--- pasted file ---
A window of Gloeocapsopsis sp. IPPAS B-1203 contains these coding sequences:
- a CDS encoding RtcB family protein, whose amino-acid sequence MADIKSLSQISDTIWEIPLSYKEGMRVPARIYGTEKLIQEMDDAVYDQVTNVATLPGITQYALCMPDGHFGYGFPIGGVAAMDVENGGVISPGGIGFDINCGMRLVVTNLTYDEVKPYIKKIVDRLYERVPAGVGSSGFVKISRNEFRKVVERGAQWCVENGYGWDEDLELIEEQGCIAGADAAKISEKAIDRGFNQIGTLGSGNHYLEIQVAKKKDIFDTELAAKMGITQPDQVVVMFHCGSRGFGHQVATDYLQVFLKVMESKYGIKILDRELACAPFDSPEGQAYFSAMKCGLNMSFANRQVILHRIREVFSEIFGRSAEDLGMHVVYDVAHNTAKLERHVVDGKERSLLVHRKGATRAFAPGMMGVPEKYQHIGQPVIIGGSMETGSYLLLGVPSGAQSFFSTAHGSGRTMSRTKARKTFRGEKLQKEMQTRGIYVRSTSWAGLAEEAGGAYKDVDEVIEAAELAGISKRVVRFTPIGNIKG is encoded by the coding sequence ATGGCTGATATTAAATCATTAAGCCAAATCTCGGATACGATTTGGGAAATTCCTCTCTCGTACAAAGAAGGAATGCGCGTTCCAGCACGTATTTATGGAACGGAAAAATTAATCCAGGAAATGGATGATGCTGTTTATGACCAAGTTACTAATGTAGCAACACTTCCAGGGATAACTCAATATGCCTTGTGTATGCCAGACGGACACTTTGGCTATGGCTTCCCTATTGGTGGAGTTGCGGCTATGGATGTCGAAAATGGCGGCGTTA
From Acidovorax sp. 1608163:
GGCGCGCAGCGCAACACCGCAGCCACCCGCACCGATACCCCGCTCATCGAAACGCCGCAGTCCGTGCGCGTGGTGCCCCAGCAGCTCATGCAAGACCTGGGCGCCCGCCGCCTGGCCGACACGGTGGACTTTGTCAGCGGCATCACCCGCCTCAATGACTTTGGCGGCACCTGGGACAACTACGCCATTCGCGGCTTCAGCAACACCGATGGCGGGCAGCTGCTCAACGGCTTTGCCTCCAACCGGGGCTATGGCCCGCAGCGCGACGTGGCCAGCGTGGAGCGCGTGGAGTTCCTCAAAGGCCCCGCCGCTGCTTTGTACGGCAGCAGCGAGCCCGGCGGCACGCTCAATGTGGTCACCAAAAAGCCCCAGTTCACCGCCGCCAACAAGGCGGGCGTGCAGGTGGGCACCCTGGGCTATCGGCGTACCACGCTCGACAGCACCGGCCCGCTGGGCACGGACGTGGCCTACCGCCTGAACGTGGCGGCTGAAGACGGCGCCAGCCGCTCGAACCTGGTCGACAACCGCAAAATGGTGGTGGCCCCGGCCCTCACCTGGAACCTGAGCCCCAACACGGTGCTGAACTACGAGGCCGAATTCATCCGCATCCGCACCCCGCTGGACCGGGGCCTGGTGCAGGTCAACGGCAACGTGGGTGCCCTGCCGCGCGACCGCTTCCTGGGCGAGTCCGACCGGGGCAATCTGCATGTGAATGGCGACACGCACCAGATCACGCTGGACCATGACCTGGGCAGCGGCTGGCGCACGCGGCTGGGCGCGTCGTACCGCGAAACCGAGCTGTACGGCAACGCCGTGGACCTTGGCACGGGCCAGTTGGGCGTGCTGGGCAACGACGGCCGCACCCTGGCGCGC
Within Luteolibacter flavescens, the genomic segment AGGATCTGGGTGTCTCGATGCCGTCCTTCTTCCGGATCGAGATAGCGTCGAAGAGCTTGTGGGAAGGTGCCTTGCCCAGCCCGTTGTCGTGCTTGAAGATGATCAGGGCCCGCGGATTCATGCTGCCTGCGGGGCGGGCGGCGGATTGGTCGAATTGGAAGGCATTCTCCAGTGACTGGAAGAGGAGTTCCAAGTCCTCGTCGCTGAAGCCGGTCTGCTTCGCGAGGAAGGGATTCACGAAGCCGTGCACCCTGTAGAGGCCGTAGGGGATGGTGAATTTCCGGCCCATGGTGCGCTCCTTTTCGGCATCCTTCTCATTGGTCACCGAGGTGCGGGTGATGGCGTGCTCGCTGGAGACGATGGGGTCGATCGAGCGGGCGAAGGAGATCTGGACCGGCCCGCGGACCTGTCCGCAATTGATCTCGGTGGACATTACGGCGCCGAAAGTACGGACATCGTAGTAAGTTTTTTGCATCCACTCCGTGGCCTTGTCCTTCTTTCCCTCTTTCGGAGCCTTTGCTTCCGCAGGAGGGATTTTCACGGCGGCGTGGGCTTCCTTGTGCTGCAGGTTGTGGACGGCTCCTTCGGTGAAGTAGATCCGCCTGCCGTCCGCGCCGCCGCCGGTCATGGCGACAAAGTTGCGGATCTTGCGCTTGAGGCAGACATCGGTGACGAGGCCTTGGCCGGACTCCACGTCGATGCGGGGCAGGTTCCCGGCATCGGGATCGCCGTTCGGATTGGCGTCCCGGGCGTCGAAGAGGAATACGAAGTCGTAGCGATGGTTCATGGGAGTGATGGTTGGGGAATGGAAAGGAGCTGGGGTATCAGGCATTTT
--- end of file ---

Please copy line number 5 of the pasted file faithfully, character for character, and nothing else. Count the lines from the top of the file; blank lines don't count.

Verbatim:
Within Luteolibacter flavescens, the genomic segment AGGATCTGGGTGTCTCGATGCCGTCCTTCTTCCGGATCGAGATAGCGTCGAAGAGCTTGTGGGAAGGTGCCTTGCCCAGCCCGTTGTCGTGCTTGAAGATGATCAGGGCCCGCGGATTCATGCTGCCTGCGGGGCGGGCGGCGGATTGGTCGAATTGGAAGGCATTCTCCAGTGACTGGAAGAGGAGTTCCAAGTCCTCGTCGCTGAAGCCGGTCTGCTTCGCGAGGAAGGGATTCACGAAGCCGTGCACCCTGTAGAGGCCGTAGGGGATGGTGAATTTCCGGCCCATGGTGCGCTCCTTTTCGGCATCCTTCTCATTGGTCACCGAGGTGCGGGTGATGGCGTGCTCGCTGGAGACGATGGGGTCGATCGAGCGGGCGAAGGAGATCTGGACCGGCCCGCGGACCTGTCCGCAATTGATCTCGGTGGACATTACGGCGCCGAAAGTACGGACATCGTAGTAAGTTTTTTGCATCCACTCCGTGGCCTTGTCCTTCTTTCCCTCTTTCGGAGCCTTTGCTTCCGCAGGAGGGATTTTCACGGCGGCGTGGGCTTCCTTGTGCTGCAGGTTGTGGACGGCTCCTTCGGTGAAGTAGATCCGCCTGCCGTCCGCGCCGCCGCCGGTCATGGCGACAAAGTTGCGGATCTTGCGCTTGAGGCAGACATCGGTGACGAGGCCTTGGCCGGACTCCACGTCGATGCGGGGCAGGTTCCCGGCATCGGGATCGCCGTTCGGATTGGCGTCCCGGGCGTCGAAGAGGAATACGAAGTCGTAGCGATGGTTCATGGGAGTGATGGTTGGGGAATGGAAAGGAGCTGGGGTATCAGGCATTTT